Death toll in Europe from storm rises to nine
The death toll from storms that have battered Spain, Portugal and France rose to nine on Sunday as the region braced for more violent winds and heavy rain.
Storms Elsa and Fabien have flooded rivers, brought down power lines, uprooted trees and disrupted rail and air travel across the region, leaving more than 118,000 households without electricity.
Two people have so far died in Portugal and seven have now been killed in Spain, the worst affected country, after a fisherman was swept off rocks into the sea in Catalonia.
The local government said three police officers and another fisherman had to be rescued after they tried to save the man in the resort town of Sant Feliu de Guíxols, 100 kilometres (70 miles) northeast of Barcelona.
The deaths in Spain include a South Korean woman killed by debris falling from a building in Madrid and a Dutch man who drowned windsurfing in rough weather off the Andalusian coast.
As a weakened Storm Elsa moved over Britain on Saturday, Storm Fabien quickly moved in, bringing winds of 170 kilometres per hour to Galicia in northwestern Spain, forcing the cancellation of 14 flights according to Spanish airport operator Aena.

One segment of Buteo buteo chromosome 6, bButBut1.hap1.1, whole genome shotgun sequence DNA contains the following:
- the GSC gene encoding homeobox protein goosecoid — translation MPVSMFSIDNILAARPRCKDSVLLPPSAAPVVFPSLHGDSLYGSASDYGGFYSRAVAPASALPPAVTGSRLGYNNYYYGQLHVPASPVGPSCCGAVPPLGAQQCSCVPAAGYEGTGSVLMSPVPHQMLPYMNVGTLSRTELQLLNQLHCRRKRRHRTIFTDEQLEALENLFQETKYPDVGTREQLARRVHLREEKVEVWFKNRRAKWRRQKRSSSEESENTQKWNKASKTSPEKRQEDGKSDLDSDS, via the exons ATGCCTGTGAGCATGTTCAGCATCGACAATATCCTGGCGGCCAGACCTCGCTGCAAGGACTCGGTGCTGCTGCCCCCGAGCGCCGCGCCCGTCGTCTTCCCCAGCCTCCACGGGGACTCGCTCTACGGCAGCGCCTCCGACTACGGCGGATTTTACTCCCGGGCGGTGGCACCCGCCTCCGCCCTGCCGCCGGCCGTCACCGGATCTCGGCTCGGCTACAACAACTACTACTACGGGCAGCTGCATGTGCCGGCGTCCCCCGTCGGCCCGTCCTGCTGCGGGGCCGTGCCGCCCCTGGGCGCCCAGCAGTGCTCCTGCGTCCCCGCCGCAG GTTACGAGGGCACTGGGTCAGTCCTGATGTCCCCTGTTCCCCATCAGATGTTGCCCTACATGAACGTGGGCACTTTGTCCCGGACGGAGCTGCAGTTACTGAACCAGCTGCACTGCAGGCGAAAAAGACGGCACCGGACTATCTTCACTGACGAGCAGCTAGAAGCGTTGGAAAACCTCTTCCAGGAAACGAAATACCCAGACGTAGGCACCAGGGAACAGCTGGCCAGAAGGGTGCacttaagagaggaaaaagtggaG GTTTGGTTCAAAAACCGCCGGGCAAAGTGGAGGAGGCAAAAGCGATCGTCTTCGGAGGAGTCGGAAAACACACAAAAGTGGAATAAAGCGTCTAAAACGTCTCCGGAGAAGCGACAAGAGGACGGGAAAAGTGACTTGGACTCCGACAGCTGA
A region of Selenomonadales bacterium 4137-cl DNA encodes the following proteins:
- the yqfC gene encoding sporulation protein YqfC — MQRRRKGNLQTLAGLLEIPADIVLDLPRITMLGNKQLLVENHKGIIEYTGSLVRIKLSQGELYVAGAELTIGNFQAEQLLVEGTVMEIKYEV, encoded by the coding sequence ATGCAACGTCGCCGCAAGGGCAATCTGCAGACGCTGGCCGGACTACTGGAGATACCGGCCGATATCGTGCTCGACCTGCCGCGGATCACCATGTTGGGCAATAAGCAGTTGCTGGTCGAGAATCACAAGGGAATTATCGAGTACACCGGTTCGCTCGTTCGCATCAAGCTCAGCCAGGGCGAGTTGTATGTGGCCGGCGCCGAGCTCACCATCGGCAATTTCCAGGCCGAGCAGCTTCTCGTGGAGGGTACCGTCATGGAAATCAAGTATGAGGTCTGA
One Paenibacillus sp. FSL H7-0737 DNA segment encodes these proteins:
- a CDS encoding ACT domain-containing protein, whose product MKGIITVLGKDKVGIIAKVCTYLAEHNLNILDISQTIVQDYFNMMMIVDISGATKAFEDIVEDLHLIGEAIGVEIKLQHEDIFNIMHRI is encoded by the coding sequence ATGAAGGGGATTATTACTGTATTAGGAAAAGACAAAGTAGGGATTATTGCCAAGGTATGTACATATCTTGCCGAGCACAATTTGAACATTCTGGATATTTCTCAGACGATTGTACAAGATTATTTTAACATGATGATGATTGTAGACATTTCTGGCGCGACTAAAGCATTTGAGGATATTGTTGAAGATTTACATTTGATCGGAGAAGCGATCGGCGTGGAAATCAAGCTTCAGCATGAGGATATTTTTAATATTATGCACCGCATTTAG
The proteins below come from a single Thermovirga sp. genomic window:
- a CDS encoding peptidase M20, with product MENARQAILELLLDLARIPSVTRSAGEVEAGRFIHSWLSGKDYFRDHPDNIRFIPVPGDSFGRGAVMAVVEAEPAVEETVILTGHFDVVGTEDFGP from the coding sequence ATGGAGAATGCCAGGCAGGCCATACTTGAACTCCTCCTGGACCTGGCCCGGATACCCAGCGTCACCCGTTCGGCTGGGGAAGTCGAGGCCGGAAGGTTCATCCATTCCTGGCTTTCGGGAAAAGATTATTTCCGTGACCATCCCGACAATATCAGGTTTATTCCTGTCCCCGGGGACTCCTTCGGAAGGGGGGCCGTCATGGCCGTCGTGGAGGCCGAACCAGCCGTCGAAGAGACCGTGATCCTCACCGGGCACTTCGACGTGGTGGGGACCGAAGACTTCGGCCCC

Some 8,000 households in Galicia were without power due to damage caused to power lines by the wind, local officials said.
Eight Madrid city parks remained shut on Saturday because of the strong winds.
However, Spanish officials said on Sunday that Fabien was moving away quickly.
Parks and cemeteries were also closed in Bordeaux in southwestern France on Saturday while the Arlette Gruss circus, which had set up in a big tent in the city’s main square, cancelled three performances.
France’s weather office placed 15 regions in the southwest of the country on orange alert Saturday, as the storm battered its Atlantic coast.
The winds were as fast as 148 kph at Socoa, in the southwest near the border with Spain. Even on the northwest coast of Brittany, winds reached up to 120 kph.
The region was still being buffeted by gusts of up to 90 kilometres an hour on Sunday.
Across southwestern France, violent winds left 110,000 households without electricity, officials said on Sunday.
France’s SNCF rail network cancelled services between Bordeaux, Toulouse and Hendaye in the southwest because of the likelihood of winds blowing trees down on to the line.
Officials on the French Mediterranean island of Corsica closed all the island’s airports because of the approaching storm. Ferry services to the mainland have also been suspended.
Roads into Corsica’s city of Ajaccio were also closed to try to prevent people from getting caught in floods.